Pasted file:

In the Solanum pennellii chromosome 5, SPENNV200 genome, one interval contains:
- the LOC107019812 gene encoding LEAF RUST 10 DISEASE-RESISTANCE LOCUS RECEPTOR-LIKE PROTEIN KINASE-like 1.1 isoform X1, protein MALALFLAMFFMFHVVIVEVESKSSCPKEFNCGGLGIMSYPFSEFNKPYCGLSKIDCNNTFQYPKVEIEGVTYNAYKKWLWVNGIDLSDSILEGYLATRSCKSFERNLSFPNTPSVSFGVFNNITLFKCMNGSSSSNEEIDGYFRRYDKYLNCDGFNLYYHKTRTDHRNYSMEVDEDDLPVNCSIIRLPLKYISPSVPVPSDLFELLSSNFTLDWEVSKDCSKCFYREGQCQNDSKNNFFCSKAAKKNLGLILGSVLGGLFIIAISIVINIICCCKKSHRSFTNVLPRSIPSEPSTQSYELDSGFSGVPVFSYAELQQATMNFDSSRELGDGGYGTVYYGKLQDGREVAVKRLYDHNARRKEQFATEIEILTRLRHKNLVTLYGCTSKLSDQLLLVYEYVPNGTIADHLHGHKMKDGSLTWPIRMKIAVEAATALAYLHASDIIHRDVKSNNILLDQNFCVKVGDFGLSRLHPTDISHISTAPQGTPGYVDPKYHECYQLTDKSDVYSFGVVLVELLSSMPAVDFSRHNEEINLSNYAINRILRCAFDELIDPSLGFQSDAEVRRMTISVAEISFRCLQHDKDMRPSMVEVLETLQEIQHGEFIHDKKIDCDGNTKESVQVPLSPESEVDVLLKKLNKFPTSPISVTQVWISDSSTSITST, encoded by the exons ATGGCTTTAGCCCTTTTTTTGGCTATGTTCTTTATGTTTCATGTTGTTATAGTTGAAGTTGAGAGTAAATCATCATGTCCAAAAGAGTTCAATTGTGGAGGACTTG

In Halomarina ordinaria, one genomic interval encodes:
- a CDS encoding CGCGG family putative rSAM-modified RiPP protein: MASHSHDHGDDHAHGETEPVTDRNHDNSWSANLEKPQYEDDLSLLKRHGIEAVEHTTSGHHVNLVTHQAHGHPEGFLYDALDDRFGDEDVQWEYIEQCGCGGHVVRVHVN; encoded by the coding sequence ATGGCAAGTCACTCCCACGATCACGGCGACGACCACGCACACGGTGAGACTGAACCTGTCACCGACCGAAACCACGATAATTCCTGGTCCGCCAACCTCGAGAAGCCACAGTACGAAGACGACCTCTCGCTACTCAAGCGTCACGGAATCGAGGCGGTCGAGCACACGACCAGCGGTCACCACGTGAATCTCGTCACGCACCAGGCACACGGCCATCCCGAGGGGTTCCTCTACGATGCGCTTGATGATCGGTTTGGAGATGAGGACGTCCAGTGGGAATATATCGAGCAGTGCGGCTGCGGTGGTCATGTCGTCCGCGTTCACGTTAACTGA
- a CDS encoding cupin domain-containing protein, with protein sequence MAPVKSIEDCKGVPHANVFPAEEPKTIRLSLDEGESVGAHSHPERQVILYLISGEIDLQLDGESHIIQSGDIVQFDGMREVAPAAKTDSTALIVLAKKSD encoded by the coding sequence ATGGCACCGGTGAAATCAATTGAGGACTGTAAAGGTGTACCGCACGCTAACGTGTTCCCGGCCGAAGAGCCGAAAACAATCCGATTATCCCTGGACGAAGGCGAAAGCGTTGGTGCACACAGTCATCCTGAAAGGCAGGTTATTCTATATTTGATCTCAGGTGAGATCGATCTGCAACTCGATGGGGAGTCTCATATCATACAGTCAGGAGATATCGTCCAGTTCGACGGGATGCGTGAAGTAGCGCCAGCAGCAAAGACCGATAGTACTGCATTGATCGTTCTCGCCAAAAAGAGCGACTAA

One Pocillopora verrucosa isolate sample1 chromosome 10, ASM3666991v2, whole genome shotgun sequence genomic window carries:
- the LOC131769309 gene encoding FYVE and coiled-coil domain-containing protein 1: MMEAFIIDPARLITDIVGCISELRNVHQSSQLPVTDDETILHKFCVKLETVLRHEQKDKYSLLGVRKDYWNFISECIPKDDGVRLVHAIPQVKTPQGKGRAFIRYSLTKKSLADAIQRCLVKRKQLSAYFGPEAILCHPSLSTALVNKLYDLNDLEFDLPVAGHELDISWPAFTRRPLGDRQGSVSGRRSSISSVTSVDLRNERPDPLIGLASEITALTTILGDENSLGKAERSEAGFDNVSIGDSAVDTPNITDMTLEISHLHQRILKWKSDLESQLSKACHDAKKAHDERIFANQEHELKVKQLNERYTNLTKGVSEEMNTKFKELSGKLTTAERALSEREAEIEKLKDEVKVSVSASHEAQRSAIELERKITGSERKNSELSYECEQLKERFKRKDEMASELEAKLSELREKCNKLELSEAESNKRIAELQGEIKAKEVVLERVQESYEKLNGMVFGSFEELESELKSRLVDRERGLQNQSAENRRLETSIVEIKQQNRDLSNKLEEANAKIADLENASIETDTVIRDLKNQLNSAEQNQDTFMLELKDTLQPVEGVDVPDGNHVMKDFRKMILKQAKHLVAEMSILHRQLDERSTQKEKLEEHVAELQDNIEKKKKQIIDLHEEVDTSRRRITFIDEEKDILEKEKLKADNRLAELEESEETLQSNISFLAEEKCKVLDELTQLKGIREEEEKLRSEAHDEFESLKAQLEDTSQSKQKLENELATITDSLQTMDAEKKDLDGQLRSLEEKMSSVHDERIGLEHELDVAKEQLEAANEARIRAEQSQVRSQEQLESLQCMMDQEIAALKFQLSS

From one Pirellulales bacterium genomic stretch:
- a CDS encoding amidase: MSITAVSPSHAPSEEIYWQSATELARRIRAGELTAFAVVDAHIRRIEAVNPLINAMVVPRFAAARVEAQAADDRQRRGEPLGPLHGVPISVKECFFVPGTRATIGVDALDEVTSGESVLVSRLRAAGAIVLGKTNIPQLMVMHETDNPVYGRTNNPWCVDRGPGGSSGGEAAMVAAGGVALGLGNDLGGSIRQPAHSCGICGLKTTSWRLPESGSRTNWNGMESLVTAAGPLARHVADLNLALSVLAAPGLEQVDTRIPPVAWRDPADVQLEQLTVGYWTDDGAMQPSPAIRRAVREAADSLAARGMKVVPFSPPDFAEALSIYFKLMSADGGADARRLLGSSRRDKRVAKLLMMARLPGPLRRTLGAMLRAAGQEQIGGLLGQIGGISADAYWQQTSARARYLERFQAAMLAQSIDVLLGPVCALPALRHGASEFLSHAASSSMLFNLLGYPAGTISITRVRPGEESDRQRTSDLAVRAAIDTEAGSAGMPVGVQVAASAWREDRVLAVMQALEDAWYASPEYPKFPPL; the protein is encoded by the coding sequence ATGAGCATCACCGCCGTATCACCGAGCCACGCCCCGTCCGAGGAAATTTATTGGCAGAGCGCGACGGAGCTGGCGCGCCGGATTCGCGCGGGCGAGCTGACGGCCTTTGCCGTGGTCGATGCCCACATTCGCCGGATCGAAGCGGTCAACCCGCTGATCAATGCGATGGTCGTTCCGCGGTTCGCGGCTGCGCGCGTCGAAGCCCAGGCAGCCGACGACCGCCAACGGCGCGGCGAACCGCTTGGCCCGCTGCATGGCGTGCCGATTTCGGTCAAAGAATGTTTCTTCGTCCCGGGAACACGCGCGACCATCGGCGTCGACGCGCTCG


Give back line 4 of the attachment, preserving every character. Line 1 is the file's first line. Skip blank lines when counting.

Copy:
- a CDS encoding CGCGG family putative rSAM-modified RiPP protein: MASHSHDHGDDHAHGETEPVTDRNHDNSWSANLEKPQYEDDLSLLKRHGIEAVEHTTSGHHVNLVTHQAHGHPEGFLYDALDDRFGDEDVQWEYIEQCGCGGHVVRVHVN; encoded by the coding sequence ATGGCAAGTCACTCCCACGATCACGGCGACGACCACGCACACGGTGAGACTGAACCTGTCACCGACCGAAACCACGATAATTCCTGGTCCGCCAACCTCGAGAAGCCACAGTACGAAGACGACCTCTCGCTACTCAAGCGTCACGGAATCGAGGCGGTCGAGCACACGACCAGCGGTCACCACGTGAATCTCGTCACGCACCAGGCACACGGCCATCCCGAGGGGTTCCTCTACGATGCGCTTGATGATCGGTTTGGAGATGAGGACGTCCAGTGGGAATATATCGAGCAGTGCGGCTGCGGTGGTCATGTCGTCCGCGTTCACGTTAACTGA